…and #15.
I put these two stitches together and …
…repeated them using the mirror image feature.
I added no “stops” to the program, so it stitched out as a border. My goal with this program would be to create embroidered fabric with matched rows of stitching.
For precision sewing I draw lines to follow, using erasable markers. I line up the line on the fabric with the middle marking on the presser foot. This is on my Pfaff.
This is on my Husqvarna Viking. Start the design in the same place at the top line each time the stitch re-start is used.
By now you can see that the different stitch sequences are lining up with each other perfectly.
Remember, once a programed series of stitches is loaded into the sewing mode, the mirror image feature can be used and the entire program will be mirrored. Cool!
The mirror image starts the program in a different spot. The stitch re-start will recognize this and reproduce the new start point time after time, as long as the program remains mirrored.
The two rows on the left were stitched on my Pfaff and the other three were stitched on my Huqvarna Viking. Remember not to over guide the fabric: let the machine do all the work so the designs will line up correctly, having been fed through the machine at the same pace each stitch out.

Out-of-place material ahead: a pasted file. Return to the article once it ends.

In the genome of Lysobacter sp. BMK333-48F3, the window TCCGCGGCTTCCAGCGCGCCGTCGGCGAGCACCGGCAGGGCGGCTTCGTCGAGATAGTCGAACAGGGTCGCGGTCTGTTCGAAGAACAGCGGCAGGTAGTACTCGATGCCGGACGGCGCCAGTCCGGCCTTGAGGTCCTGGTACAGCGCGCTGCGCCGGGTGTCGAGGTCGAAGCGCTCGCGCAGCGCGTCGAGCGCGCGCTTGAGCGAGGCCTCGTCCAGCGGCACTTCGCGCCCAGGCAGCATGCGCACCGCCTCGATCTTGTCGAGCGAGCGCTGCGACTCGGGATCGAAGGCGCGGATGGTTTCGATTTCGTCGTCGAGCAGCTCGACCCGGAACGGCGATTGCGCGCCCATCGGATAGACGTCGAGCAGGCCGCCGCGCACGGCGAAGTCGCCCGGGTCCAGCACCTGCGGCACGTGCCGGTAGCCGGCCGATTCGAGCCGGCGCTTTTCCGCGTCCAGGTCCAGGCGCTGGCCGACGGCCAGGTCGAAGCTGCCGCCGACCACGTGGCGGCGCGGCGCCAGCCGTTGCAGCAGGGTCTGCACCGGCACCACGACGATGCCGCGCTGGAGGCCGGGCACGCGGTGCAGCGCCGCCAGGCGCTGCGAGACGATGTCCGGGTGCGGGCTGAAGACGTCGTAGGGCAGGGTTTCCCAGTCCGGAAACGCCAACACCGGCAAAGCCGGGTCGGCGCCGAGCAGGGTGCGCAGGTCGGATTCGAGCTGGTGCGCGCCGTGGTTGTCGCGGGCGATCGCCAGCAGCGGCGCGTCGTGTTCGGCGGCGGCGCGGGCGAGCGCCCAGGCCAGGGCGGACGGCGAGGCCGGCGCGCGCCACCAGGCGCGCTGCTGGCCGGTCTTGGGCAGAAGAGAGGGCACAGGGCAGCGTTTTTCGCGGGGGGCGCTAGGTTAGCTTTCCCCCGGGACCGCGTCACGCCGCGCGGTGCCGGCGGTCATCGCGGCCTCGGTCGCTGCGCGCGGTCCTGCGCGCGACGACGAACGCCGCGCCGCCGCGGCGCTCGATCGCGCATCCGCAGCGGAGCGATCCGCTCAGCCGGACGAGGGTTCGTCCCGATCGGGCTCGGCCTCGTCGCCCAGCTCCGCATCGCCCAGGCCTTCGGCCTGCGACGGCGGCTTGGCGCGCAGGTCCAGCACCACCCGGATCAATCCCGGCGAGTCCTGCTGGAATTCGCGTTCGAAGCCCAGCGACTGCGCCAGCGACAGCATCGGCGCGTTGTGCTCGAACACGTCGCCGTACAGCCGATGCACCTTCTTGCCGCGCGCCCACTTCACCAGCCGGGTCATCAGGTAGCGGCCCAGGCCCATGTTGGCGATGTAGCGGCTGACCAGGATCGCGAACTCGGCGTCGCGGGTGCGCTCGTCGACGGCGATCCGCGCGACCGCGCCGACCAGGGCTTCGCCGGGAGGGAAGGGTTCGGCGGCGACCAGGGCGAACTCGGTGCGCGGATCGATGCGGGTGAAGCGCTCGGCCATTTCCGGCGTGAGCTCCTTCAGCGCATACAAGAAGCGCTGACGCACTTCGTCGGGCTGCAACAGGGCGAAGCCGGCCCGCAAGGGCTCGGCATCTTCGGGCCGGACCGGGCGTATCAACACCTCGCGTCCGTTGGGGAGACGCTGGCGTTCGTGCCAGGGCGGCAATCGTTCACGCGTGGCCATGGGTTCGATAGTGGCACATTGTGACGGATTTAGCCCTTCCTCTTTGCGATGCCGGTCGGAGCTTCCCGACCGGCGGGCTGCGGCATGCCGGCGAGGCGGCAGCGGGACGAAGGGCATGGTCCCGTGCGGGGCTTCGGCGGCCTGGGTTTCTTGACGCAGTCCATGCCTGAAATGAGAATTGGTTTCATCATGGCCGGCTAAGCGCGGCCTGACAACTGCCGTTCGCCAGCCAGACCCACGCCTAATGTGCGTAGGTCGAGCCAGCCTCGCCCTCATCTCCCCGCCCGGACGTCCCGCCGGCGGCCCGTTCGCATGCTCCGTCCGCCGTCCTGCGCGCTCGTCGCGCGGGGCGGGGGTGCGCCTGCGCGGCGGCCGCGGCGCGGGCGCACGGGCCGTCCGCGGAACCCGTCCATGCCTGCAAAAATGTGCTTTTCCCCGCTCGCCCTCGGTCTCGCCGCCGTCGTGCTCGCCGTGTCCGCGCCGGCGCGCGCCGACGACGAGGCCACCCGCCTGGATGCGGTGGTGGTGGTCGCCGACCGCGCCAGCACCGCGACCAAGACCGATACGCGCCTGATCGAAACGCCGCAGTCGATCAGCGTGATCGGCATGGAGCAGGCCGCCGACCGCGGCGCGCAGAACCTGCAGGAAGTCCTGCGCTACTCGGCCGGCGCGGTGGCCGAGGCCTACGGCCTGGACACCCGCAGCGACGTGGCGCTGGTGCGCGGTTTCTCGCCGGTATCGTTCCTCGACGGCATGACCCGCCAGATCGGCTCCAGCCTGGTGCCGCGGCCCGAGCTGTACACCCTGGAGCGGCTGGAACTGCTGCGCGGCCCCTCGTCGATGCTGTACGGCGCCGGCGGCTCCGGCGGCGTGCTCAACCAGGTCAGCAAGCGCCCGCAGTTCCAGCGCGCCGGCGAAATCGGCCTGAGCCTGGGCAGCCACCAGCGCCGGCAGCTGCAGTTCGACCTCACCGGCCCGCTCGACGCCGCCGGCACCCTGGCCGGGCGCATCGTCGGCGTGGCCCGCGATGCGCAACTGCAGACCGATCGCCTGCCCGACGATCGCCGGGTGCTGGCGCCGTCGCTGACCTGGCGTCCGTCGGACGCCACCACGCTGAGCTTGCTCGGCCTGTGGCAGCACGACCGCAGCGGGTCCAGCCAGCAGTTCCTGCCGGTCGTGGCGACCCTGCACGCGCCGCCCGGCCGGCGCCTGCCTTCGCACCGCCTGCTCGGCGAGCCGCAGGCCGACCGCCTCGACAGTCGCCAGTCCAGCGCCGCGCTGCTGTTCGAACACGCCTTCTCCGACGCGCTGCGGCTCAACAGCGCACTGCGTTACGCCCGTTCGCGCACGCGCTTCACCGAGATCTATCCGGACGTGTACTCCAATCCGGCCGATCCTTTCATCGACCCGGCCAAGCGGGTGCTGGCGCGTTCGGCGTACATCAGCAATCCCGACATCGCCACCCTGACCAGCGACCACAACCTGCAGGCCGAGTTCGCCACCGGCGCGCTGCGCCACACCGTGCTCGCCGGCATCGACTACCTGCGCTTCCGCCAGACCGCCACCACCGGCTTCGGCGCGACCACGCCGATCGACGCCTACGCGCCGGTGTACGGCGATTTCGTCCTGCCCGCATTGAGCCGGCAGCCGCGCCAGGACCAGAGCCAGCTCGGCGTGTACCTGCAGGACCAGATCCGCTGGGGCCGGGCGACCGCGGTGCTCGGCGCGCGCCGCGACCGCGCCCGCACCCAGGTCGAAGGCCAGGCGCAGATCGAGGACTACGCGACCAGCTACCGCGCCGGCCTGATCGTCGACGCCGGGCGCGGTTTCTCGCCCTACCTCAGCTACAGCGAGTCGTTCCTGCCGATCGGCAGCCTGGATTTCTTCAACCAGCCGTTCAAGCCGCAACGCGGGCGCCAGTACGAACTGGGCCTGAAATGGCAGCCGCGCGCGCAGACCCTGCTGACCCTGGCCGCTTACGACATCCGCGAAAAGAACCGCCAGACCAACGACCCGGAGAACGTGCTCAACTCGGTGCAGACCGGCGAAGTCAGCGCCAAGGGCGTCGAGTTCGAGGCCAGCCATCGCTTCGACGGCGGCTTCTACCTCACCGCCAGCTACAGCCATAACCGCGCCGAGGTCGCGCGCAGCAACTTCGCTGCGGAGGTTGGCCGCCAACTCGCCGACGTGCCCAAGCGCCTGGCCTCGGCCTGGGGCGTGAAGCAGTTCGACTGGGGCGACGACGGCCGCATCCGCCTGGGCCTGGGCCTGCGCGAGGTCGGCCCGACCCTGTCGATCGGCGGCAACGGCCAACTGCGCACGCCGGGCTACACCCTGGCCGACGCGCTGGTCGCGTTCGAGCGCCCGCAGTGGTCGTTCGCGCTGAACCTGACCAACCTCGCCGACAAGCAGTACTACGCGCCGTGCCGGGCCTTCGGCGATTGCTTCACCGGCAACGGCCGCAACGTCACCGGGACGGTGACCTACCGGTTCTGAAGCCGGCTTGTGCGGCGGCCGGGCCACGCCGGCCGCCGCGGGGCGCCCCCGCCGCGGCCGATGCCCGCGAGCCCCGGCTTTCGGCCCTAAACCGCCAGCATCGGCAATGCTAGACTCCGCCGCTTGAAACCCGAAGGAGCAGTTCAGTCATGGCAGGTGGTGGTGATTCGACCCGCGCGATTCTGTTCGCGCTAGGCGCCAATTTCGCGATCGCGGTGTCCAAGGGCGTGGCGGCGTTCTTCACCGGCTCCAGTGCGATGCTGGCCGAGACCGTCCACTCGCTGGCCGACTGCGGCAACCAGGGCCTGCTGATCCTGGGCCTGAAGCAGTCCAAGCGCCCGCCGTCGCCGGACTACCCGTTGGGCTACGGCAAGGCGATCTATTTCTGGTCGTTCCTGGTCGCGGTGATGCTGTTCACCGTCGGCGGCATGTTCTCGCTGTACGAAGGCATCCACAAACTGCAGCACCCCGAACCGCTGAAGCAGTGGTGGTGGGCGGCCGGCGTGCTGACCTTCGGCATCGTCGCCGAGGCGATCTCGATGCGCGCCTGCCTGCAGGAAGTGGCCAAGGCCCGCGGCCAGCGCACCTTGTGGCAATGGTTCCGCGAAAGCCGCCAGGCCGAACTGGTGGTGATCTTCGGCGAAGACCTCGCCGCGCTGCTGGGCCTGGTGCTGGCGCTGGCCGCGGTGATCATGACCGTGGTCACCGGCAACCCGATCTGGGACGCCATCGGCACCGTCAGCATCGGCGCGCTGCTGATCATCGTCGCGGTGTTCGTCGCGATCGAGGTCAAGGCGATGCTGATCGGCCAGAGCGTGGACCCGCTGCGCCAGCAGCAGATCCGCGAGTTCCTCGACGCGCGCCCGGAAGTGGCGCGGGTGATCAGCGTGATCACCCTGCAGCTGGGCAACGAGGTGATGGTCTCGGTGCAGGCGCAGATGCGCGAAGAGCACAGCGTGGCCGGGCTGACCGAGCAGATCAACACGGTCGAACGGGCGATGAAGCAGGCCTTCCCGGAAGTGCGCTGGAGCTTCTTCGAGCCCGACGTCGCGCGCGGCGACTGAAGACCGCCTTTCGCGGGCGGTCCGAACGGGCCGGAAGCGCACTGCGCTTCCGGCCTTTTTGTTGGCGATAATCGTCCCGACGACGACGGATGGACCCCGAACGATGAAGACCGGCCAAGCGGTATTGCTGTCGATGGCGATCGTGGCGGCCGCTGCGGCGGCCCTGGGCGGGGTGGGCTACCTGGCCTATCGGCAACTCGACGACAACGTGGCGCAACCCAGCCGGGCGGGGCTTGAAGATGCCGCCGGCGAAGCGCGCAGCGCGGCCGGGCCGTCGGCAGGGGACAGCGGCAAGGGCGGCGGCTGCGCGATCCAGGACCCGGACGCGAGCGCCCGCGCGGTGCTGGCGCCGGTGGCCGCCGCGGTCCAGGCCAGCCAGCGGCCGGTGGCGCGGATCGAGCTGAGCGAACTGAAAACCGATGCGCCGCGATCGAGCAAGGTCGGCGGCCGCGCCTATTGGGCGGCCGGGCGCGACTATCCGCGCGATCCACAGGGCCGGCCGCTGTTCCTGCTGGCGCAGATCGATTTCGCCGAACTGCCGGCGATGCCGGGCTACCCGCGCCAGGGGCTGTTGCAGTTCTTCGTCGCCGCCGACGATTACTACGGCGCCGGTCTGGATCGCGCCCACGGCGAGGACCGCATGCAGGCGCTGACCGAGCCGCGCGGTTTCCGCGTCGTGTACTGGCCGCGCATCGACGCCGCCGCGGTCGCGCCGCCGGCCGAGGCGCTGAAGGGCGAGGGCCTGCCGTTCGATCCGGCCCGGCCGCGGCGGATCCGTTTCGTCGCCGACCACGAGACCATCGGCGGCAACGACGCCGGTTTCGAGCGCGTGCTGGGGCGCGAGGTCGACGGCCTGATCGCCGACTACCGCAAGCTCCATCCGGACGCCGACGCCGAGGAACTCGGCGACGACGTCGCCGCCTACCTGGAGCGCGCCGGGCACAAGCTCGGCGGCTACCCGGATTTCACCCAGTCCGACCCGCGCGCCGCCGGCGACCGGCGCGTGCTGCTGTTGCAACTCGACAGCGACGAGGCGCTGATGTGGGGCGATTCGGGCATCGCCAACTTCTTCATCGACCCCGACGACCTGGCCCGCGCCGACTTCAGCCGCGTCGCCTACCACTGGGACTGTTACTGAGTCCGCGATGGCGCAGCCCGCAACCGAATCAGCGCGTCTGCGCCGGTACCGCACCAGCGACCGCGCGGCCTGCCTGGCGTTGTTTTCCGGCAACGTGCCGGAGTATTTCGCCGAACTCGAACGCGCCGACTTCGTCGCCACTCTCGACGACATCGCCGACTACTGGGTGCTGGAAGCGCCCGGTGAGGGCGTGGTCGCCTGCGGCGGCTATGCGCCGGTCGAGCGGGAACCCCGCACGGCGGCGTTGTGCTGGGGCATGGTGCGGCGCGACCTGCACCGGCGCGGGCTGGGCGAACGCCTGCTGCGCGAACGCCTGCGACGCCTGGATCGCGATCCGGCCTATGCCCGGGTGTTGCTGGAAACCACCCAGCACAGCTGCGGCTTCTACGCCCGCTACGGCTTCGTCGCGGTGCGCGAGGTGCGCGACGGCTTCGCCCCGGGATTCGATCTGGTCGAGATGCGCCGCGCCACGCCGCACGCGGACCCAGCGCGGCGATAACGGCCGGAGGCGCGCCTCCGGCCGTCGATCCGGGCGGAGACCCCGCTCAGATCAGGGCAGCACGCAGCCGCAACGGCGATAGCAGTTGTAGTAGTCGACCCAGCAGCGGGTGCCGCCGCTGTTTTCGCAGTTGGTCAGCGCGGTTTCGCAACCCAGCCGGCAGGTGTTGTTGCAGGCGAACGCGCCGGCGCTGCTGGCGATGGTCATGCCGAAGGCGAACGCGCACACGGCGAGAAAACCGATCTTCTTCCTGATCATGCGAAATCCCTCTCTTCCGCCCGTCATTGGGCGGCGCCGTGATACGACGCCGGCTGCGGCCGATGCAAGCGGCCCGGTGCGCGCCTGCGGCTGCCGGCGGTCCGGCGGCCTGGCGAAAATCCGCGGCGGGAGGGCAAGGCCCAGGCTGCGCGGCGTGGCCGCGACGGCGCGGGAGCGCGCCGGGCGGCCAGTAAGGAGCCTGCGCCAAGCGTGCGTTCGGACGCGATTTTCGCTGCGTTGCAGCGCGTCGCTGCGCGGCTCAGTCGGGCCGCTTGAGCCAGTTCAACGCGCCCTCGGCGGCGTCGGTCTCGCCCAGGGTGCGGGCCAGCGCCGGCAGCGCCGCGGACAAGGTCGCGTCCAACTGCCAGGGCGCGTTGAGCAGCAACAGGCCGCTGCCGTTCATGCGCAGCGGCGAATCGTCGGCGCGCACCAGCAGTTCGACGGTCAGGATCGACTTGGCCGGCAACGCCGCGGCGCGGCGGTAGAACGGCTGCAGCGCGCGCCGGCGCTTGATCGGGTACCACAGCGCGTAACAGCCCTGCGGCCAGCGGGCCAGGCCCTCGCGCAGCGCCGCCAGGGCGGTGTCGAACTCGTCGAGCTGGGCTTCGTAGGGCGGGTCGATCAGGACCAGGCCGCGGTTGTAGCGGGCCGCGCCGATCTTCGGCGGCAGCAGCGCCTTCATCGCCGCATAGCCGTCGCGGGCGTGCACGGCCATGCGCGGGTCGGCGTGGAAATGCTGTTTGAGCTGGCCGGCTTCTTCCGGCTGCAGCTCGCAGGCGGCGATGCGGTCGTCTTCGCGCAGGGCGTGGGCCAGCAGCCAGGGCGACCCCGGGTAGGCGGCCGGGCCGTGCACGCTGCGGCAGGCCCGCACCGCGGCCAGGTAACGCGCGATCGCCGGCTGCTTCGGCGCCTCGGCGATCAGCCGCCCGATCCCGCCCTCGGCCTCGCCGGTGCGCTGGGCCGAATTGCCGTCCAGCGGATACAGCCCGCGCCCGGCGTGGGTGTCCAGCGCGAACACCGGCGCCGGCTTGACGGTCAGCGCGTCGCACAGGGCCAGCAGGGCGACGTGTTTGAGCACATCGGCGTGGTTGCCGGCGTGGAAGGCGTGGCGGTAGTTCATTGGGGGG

“Four Directions”

Machine sewers are used to stitches that move forward and backward as well as side to side, as in a zig-zag stitch.  Just about every sewing machine can do these directional stitches.  As you move up the line in the Husqvarna Viking and Pfaff machines, the ability to go in even more directions becomes an option.  On both my HV Designer Diamond Royale and my Pfaff Creative Icon, there is a stitch menu that allows the machine to sew in four directions: forward, backward, left and right, without pivoting the material.  Each machine gives a number of stitch options for this feature, but I have chosen the satin stitch for this explanation since I felt it was easiest to see in the photos.  If your machine has this feature, there is probably one of two ways to make this stitch work.  If your machine is like my Designer Diamond Royale, there is an icon at the bottom of the display screen that, when pressed, changes the stitch direction without you having to change the orientation of the fabric in the machine.  Keep the fabric still and the machine will stitch a square for you.  You just need to decide how big that square will be.  My Pfaff Creative Icon does not use an icon on the screen to press but uses the reverse button on the front of the machine.  Each time the reverse button is pushed once and released the stitch changes direction.   This feature allows you to sew in awkward areas where moving the base fabric would be difficult; say sewing a patch on the top of a sleeve.  I use this feature most often when sewing the handles onto the walker bags I make for my local rehabilitation center.  I’m able to insert the bag into the machine and sew on the handles without having to turn the bag.  This is not only more convenient, but is also much faster that pivoting the fabric.  I just choose the straight stitch for this operation and I can go through 20 bags in no time!  If your machine has this feature and you have not tried it, give it a try and see what you think.  Happy Sewing!